I don’t really understand why Lexi seemed so bent… my daughter who once burned past my house, a dead body in the back of the hearse and Ozzie Osbourne blasting from the speakers.
It was Ray Charles for Christ’s sake.
Look at the photo of Ray that I posted above.
Does he seem like a man that would have a problem coming over to our house and having a little visit and photo-op with mom?
I don’t think so.
From what I know about Ray Charles he was quite the ladies man… I’m sure Lexi with her playboy body and quick wit could entice him to come to the house.
Okay… so yeah… he was dead.
I know that.
I’m not being disrespectful here.
I just wanted to pay homage to Ray and Lexi was about to be his driver.
“I don’t know if I’m going to be taking him to his final resting place mom,” she whispered into the phone. “I think I’m the one… but I don’t know for sure yet.”
“Well, you have to get Ray,” I demanded. “He’s one of my all time favorites and I never got a chance to meet him.”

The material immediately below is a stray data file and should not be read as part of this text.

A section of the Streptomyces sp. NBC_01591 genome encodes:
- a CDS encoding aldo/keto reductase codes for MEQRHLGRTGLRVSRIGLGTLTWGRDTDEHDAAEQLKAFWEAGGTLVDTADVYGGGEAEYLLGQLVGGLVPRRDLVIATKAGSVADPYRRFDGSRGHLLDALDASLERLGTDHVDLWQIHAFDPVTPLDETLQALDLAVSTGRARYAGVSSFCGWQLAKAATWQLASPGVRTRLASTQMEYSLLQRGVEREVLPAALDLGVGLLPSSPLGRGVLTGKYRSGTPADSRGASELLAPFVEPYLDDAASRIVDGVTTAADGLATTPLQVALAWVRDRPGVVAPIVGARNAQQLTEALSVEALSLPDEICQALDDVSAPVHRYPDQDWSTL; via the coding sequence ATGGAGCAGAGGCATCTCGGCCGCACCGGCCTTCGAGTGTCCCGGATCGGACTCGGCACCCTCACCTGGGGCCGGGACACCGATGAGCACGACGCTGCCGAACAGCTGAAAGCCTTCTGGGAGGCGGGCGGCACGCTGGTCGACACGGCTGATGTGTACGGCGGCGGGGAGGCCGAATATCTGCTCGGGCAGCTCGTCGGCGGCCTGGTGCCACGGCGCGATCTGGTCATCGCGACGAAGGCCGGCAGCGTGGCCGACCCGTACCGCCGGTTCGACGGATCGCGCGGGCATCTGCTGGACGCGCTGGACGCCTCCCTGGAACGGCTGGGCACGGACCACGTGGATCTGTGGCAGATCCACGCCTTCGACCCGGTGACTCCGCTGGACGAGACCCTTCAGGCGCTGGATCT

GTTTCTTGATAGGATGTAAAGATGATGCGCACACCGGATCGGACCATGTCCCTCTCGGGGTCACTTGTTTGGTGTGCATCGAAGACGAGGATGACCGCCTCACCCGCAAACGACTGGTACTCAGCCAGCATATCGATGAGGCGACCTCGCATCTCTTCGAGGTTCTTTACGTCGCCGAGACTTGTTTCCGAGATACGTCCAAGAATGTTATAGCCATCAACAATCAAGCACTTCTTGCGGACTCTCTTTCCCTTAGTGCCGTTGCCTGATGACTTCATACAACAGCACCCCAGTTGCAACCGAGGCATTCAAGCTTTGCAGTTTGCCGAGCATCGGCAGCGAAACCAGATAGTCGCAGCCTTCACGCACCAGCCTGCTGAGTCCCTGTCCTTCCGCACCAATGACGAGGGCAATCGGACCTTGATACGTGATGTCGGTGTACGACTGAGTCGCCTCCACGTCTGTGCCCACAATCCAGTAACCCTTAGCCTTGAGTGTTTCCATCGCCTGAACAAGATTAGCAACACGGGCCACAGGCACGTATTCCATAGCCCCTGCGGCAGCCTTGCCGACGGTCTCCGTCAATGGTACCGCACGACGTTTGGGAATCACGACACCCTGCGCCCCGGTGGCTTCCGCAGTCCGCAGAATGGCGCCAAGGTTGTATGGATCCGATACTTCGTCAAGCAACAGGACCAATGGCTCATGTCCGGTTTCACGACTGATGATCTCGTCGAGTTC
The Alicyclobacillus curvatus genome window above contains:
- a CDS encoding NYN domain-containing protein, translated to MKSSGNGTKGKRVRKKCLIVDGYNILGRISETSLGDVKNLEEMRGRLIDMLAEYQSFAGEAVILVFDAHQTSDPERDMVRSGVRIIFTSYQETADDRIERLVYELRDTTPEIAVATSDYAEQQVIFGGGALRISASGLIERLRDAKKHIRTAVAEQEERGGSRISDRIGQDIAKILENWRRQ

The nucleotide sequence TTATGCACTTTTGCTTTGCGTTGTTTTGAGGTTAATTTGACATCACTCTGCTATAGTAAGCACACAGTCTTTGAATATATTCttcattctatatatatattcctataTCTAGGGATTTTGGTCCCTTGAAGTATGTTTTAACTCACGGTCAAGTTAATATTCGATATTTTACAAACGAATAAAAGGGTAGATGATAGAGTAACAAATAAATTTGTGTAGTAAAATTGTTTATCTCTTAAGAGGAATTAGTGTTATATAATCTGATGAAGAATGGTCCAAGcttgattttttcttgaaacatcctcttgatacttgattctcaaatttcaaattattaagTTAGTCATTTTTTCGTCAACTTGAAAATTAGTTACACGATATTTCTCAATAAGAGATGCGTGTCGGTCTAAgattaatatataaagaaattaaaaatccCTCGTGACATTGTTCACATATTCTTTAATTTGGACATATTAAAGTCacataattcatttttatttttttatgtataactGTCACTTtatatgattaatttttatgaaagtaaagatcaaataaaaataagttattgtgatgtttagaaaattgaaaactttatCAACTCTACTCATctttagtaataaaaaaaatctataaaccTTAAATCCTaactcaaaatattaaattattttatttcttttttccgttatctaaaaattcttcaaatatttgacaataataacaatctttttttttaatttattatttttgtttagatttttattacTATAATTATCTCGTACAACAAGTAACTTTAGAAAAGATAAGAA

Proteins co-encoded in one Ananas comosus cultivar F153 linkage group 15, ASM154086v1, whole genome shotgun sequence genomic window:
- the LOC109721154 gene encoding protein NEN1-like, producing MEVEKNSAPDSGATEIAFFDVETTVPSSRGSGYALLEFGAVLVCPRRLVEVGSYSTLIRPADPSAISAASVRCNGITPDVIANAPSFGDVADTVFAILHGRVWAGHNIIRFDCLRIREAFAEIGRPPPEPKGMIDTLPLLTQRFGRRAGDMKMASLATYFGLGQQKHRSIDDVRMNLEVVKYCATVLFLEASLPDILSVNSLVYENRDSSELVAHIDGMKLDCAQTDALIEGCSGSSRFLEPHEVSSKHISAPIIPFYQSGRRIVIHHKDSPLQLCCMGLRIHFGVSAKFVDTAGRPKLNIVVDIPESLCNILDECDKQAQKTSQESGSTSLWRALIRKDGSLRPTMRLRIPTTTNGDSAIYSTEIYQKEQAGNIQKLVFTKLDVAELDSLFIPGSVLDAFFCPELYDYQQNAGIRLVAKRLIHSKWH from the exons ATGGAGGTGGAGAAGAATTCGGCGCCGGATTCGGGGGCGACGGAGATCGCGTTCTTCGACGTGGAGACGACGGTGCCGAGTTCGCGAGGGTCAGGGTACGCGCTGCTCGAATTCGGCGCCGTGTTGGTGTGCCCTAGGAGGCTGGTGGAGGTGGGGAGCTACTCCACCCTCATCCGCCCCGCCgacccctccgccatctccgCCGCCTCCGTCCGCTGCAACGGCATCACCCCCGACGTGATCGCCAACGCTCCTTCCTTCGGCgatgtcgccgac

“I thought you did,” Lexi said.
“No, that was B.B. King.”
At this point I became annoyed. “It doesn’t matter who I’ve met bring Ray by the house.”
“Jesus,” Lexi said. “It’s not like I can just swing by with Ray and open up the casket so you can take a photo with him.”
“Why not?” I asked. “Ray won’t mind and if you put on his glasses, it will look like we were just having a lovely little chat while he was still alive.”
“You’re out of your mind,” she said, her tone full of disbelief.
“Bring Ray to me,” I shouted. “You bring Ray Charles to our house or you don’t come home.”
She mumbled under her breath… something that sounded like “Totally out of your fucking mind…” before she hung up on me.
I ran to the bathroom and freshened up.
I wanted to look my best for Ray.
I brushed my hair and put on my favorite dress before sitting out on the porch steps with my camera and imagining my time with Ray.
I wondered if Lexi would let me prop him up on the piano bench.
I could put a lit cigarette in the ashtray and a highball glass next to it.